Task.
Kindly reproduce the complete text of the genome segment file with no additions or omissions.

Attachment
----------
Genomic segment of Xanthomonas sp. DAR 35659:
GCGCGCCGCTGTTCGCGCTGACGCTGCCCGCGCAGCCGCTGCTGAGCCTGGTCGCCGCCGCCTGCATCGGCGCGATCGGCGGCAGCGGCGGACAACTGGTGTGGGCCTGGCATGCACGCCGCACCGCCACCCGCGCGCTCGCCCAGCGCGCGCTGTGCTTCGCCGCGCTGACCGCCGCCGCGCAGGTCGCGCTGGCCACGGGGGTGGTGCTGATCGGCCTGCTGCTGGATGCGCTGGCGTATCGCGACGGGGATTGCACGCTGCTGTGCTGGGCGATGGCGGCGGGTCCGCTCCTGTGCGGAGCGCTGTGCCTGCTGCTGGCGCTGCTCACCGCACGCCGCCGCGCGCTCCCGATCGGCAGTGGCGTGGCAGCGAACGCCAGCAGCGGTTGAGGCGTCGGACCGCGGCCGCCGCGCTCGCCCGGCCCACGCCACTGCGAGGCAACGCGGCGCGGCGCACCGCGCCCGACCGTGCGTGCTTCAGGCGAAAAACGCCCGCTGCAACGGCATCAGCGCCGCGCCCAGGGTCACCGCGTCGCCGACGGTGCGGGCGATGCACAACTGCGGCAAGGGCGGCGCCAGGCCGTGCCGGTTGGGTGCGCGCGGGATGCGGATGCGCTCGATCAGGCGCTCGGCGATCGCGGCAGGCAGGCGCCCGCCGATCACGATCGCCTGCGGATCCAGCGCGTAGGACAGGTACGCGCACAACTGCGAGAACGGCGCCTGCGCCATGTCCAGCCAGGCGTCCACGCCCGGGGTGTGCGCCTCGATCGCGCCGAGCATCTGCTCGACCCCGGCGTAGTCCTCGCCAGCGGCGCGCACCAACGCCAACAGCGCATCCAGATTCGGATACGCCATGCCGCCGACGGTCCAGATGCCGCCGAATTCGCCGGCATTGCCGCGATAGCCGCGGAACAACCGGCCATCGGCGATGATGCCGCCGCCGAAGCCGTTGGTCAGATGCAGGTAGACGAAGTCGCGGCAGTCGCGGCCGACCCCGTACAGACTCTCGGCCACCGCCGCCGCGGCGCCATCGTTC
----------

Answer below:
Genomic segment of Xanthomonas sp. DAR 35659:
GCGCGCCGCTGTTCGCGCTGACGCTGCCCGCGCAGCCGCTGCTGAGCCTGGTCGCCGCCGCCTGCATCGGCGCGATCGGCGGCAGCGGCGGACAACTGGTGTGGGCCTGGCATGCACGCCGCACCGCCACCCGCGCGCTCGCCCAGCGCGCGCTGTGCTTCGCCGCGCTGACCGCCGCCGCGCAGGTCGCGCTGGCCACGGGGGTGGTGCTGATCGGCCTGCTGCTGGATGCGCTGGCGTATCGCGACGGGGATTGCACGCTGCTGTGCTGGGCGATGGCGGCGGGTCCGCTCCTGTGCGGAGCGCTGTGCCTGCTGCTGGCGCTGCTCACCGCACGCCGCCGCGCGCTCCCGATCGGCAGTGGCGTGGCAGCGAACGCCAGCAGCGGTTGAGGCGTCGGACCGCGGCCGCCGCGCTCGCCCGGCCCACGCCACTGCGAGGCAACGCGGCGCGGCGCACCGCGCCCGACCGTGCGTGCTTCAGGCGAAAAACGCCCGCTGCAACGGCATCAGCGCCGCGCCCAGGGTCACCGCGTCGCCGACGGTGCGGGCGATGCACAACTGCGGCAAGGGCGGCGCCAGGCCGTGCCGGTTGGGTGCGCGCGGGATGCGGATGCGCTCGATCAGGCGCTCGGCGATCGCGGCAGGCAGGCGCCCGCCGATCACGATCGCCTGCGGATCCAGCGCGTAGGACAGGTACGCGCACAACTGCGAGAACGGCGCCTGCGCCATGTCCAGCCAGGCGTCCACGCCCGGGGTGTGCGCCTCGATCGCGCCGAGCATCTGCTCGACCCCGGCGTAGTCCTCGCCAGCGGCGCGCACCAACGCCAACAGCGCATCCAGATTCGGATACGCCATGCCGCCGACGGTCCAGATGCCGCCGAATTCGCCGGCATTGCCGCGATAGCCGCGGAACAACCGGCCATCGGCGATGATGCCGCCGCCGAAGCCGTTGGTCAGATGCAGGTAGACGAAGTCGCGGCAGTCGCGGCCGACCCCGTACAGACTCTCGGCCACCGCCGCCGCGGCGCCATCGTTC